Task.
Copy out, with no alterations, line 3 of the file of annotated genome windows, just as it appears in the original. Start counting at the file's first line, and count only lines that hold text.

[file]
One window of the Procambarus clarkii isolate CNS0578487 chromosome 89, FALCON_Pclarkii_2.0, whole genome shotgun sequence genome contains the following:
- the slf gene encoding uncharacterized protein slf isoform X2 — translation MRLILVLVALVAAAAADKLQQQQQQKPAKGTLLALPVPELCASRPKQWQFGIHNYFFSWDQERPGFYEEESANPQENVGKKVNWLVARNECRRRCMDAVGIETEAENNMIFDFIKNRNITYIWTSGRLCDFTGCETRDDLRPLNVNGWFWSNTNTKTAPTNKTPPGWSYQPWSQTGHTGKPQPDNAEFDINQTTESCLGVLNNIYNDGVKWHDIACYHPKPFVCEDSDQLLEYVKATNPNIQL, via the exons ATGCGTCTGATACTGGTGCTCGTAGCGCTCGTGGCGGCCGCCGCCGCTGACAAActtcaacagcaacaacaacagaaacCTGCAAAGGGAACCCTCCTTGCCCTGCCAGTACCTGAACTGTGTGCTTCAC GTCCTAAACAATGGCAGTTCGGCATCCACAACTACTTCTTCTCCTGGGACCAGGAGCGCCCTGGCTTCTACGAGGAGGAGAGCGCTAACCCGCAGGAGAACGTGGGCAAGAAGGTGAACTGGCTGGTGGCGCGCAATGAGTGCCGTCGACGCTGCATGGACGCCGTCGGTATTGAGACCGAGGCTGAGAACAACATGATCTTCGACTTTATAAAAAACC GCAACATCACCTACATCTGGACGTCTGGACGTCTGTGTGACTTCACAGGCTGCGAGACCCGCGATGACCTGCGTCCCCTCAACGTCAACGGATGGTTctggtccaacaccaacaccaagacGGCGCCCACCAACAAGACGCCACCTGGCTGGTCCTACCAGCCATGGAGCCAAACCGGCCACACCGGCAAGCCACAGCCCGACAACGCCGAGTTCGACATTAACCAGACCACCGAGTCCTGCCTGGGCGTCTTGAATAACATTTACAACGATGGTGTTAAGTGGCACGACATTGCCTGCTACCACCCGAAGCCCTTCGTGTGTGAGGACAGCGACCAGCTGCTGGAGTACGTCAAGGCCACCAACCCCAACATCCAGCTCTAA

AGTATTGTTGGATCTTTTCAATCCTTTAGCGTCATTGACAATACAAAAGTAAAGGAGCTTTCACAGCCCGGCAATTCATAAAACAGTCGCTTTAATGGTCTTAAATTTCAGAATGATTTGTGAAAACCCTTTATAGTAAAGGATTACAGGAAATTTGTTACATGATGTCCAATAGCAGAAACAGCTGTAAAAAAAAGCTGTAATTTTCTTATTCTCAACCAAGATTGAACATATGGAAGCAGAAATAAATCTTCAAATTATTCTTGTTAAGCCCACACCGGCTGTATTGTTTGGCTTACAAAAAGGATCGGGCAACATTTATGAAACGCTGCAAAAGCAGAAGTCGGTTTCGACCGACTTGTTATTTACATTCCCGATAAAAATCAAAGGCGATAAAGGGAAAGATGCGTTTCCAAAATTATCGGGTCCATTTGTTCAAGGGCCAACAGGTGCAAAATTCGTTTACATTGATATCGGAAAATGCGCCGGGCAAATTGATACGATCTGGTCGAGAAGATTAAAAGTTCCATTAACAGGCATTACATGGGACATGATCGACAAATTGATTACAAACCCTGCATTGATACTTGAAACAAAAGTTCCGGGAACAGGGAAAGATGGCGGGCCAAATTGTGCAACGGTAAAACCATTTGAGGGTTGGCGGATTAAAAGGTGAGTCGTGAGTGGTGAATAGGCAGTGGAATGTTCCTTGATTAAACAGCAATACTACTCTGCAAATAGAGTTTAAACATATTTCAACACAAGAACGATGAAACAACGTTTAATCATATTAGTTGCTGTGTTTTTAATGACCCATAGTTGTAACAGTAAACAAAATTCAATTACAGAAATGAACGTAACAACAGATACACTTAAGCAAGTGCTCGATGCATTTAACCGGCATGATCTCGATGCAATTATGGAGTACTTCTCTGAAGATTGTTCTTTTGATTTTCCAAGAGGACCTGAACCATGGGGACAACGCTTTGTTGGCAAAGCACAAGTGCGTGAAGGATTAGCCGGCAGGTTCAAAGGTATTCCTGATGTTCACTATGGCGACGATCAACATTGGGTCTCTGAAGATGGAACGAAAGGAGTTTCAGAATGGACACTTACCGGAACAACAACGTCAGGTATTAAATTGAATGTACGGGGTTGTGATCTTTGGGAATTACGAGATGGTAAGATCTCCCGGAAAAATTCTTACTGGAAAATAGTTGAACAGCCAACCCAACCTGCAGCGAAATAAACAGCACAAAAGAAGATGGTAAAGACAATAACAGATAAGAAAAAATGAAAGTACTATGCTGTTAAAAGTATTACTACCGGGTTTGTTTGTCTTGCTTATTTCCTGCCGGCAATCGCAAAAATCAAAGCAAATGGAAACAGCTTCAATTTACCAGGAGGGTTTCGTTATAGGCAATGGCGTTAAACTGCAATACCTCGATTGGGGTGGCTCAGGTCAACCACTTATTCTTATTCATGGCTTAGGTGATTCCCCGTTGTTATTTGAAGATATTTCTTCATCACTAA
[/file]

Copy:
AGTATTGTTGGATCTTTTCAATCCTTTAGCGTCATTGACAATACAAAAGTAAAGGAGCTTTCACAGCCCGGCAATTCATAAAACAGTCGCTTTAATGGTCTTAAATTTCAGAATGATTTGTGAAAACCCTTTATAGTAAAGGATTACAGGAAATTTGTTACATGATGTCCAATAGCAGAAACAGCTGTAAAAAAAAGCTGTAATTTTCTTATTCTCAACCAAGATTGAACATATGGAAGCAGAAATAAATCTTCAAATTATTCTTGTTAAGCCCACACCGGCTGTATTGTTTGGCTTACAAAAAGGATCGGGCAACATTTATGAAACGCTGCAAAAGCAGAAGTCGGTTTCGACCGACTTGTTATTTACATTCCCGATAAAAATCAAAGGCGATAAAGGGAAAGATGCGTTTCCAAAATTATCGGGTCCATTTGTTCAAGGGCCAACAGGTGCAAAATTCGTTTACATTGATATCGGAAAATGCGCCGGGCAAATTGATACGATCTGGTCGAGAAGATTAAAAGTTCCATTAACAGGCATTACATGGGACATGATCGACAAATTGATTACAAACCCTGCATTGATACTTGAAACAAAAGTTCCGGGAACAGGGAAAGATGGCGGGCCAAATTGTGCAACGGTAAAACCATTTGAGGGTTGGCGGATTAAAAGGTGAGTCGTGAGTGGTGAATAGGCAGTGGAATGTTCCTTGATTAAACAGCAATACTACTCTGCAAATAGAGTTTAAACATATTTCAACACAAGAACGATGAAACAACGTTTAATCATATTAGTTGCTGTGTTTTTAATGACCCATAGTTGTAACAGTAAACAAAATTCAATTACAGAAATGAACGTAACAACAGATACACTTAAGCAAGTGCTCGATGCATTTAACCGGCATGATCTCGATGCAATTATGGAGTACTTCTCTGAAGATTGTTCTTTTGATTTTCCAAGAGGACCTGAACCATGGGGACAACGCTTTGTTGGCAAAGCACAAGTGCGTGAAGGATTAGCCGGCAGGTTCAAAGGTATTCCTGATGTTCACTATGGCGACGATCAACATTGGGTCTCTGAAGATGGAACGAAAGGAGTTTCAGAATGGACACTTACCGGAACAACAACGTCAGGTATTAAATTGAATGTACGGGGTTGTGATCTTTGGGAATTACGAGATGGTAAGATCTCCCGGAAAAATTCTTACTGGAAAATAGTTGAACAGCCAACCCAACCTGCAGCGAAATAAACAGCACAAAAGAAGATGGTAAAGACAATAACAGATAAGAAAAAATGAAAGTACTATGCTGTTAAAAGTATTACTACCGGGTTTGTTTGTCTTGCTTATTTCCTGCCGGCAATCGCAAAAATCAAAGCAAATGGAAACAGCTTCAATTTACCAGGAGGGTTTCGTTATAGGCAATGGCGTTAAACTGCAATACCTCGATTGGGGTGGCTCAGGTCAACCACTTATTCTTATTCATGGCTTAGGTGATTCCCCGTTGTTATTTGAAGATATTTCTTCATCACTAA